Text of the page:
This blog post was written by author Meg Grehan. It’s part of Build Your Stack,® an NCTE initiative focused exclusively on helping teachers build their book knowledge and their classroom libraries. Build Your Stack® provides a forum for contributors to share books from their classroom experience; inclusion in a blog post does not imply endorsement or promotion of specific books by NCTE.
I don’t have a goal in mind when I start writing a book. I usually have a simple idea and a main character, and that character and I figure it all out together. When I started writing The Deepest Breath, my middle grade verse novel that follows Stevie as she muddles her way through questions of queerness and mental health, the story I had in mind was quite different. It was only through writing and getting to know Stevie and the people in her life that a goal started to become quite glaring; I wanted to comfort people. I wanted to reassure queer kids and I wanted to soothe queer adults who were once queer kids who didn’t see themselves in the books they read. I think that seeing yourself in the media you consume can be life-changing, and equally I believe that seeing people different from you can be enlightening. So queer media, in my opinion, is good for everyone. I didn’t read a queer book until my late teens, and it showed me a bleak future for myself. With The Deepest Breath, I wanted to show that queerness is a beautiful and joyful thing, that you can be accepted and loved as you are, even if the journey isn’t always the easiest, such as Stevie’s mum not quite understanding what Stevie was experiencing—they still got a happy ending. I hope I managed to convey this message; I hope people can finish this book feeling hopeful.
When I started writing Baby Teeth, my young adult verse novel about a vampire named Immy, I didn’t know exactly what I wanted it to be, what I wanted it to say, the role I would like it to fill in readers’ lives. I had a character, Immy, a vampire who has lived many lives and whose past selves all live inside her, mourning the lives they lived. I didn’t have a story, but I knew she fell in love, and I knew that this love, while beautiful and intense, couldn’t end well. As I wrote, I started thinking more and more about identity, about how many distinct people we are during our lives. I thought about how tough it can be to feel that you don’t know who you are, how lonely. My goal for Baby Teeth became clear; I wanted readers to feel understood, to feel less alone. Immy may not be human, but her feelings very much are. I wanted this book to maybe make a reader feel seen.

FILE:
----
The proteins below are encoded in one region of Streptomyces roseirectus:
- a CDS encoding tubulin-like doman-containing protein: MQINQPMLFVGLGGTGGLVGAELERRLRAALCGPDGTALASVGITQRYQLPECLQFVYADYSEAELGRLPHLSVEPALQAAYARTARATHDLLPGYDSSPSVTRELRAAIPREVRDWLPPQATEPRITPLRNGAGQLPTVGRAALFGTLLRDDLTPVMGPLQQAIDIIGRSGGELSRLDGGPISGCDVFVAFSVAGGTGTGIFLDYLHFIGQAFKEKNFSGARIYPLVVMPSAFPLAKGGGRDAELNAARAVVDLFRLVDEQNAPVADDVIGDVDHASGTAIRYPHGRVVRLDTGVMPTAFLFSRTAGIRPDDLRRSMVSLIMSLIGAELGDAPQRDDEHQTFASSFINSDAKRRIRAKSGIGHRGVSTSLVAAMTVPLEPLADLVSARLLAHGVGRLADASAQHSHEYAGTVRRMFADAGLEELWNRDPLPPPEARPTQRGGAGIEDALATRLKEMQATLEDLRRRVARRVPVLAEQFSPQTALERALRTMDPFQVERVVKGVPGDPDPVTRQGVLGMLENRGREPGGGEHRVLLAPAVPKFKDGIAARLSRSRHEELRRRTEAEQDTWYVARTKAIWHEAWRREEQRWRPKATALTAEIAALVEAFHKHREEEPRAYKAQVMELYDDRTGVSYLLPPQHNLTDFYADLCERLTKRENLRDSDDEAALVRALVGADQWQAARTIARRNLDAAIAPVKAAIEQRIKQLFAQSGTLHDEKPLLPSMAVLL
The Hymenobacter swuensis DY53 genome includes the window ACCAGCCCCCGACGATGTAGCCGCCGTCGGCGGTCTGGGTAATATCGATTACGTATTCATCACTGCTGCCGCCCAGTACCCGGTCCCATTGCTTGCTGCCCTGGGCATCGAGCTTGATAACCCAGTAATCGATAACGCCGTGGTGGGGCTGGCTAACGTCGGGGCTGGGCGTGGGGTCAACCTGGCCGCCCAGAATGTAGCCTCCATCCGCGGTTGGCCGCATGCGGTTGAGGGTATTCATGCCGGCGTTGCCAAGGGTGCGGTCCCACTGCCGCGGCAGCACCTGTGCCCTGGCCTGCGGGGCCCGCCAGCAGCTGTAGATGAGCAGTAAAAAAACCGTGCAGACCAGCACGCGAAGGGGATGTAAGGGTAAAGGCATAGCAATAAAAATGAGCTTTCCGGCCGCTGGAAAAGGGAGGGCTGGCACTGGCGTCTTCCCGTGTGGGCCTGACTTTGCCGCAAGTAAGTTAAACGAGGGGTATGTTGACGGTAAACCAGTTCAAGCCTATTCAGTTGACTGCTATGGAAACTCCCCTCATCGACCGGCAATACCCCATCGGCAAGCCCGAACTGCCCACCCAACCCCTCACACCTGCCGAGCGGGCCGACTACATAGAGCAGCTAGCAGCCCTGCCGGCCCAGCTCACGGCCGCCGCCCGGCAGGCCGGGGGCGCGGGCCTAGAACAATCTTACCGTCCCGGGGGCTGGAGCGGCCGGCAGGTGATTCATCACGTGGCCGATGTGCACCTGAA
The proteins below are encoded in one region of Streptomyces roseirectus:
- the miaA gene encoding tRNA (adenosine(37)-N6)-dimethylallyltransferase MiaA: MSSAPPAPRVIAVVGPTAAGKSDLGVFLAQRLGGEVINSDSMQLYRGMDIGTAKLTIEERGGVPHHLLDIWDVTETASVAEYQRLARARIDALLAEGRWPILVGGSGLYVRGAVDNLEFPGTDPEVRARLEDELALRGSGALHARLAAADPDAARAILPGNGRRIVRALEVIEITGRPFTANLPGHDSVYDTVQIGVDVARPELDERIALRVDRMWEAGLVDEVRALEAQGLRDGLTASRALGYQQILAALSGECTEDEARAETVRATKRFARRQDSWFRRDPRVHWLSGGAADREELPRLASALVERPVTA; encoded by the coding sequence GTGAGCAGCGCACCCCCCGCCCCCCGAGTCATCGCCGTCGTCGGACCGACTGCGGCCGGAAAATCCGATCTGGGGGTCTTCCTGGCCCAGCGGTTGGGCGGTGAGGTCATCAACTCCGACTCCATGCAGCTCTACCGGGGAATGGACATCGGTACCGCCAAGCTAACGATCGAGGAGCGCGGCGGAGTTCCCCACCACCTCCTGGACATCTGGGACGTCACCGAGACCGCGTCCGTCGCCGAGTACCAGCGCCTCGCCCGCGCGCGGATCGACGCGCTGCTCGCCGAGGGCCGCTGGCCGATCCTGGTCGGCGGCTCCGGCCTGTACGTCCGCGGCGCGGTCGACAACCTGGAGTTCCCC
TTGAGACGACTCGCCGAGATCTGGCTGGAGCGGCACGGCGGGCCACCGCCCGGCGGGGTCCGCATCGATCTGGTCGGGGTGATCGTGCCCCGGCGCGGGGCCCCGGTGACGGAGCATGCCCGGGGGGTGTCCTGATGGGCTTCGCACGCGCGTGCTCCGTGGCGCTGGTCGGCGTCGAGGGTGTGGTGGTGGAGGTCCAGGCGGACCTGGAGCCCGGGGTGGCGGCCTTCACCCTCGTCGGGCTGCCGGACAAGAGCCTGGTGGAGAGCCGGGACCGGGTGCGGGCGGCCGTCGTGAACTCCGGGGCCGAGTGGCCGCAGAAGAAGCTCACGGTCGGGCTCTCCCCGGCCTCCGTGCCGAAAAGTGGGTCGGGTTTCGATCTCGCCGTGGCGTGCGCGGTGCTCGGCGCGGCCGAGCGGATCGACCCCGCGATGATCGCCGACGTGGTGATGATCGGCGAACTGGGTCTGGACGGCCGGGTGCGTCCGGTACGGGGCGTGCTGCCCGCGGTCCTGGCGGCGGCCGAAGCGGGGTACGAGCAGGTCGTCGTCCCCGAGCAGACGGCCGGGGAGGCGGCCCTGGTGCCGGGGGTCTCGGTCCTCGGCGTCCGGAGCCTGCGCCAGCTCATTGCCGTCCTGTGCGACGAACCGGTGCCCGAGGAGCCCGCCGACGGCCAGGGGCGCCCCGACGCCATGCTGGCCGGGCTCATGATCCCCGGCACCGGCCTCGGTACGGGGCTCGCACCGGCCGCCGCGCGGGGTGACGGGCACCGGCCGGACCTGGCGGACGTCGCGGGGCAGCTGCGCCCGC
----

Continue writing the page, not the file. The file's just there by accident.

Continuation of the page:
It feels a bit silly to imagine how my books fit into readers’ lives, it feels surreal to even imagine my books in readers’ hands, so the idea of them having an impact is a wild one to me. But I hope that they can, in the short time they spend with readers, help them feel understood and valid and worth writing a million books about.
Meg Grehan is a young writer living in Donegal in the northwest of Ireland, with a very ginger girlfriend, an even more ginger dog and an undisclosed number of cats (none of whom is ginger). Her first book The Space Between won the Eilís Dillon Award at the 2017 Children’s Books Ireland Awards. The Deepest Breath was shortlisted for the Waterstones Children’s Book Prize, won the Judges’ Special Award at the KPMG Children’s Books Ireland Awards 2020 and was selected for the Read for Empathy reading list 2020.
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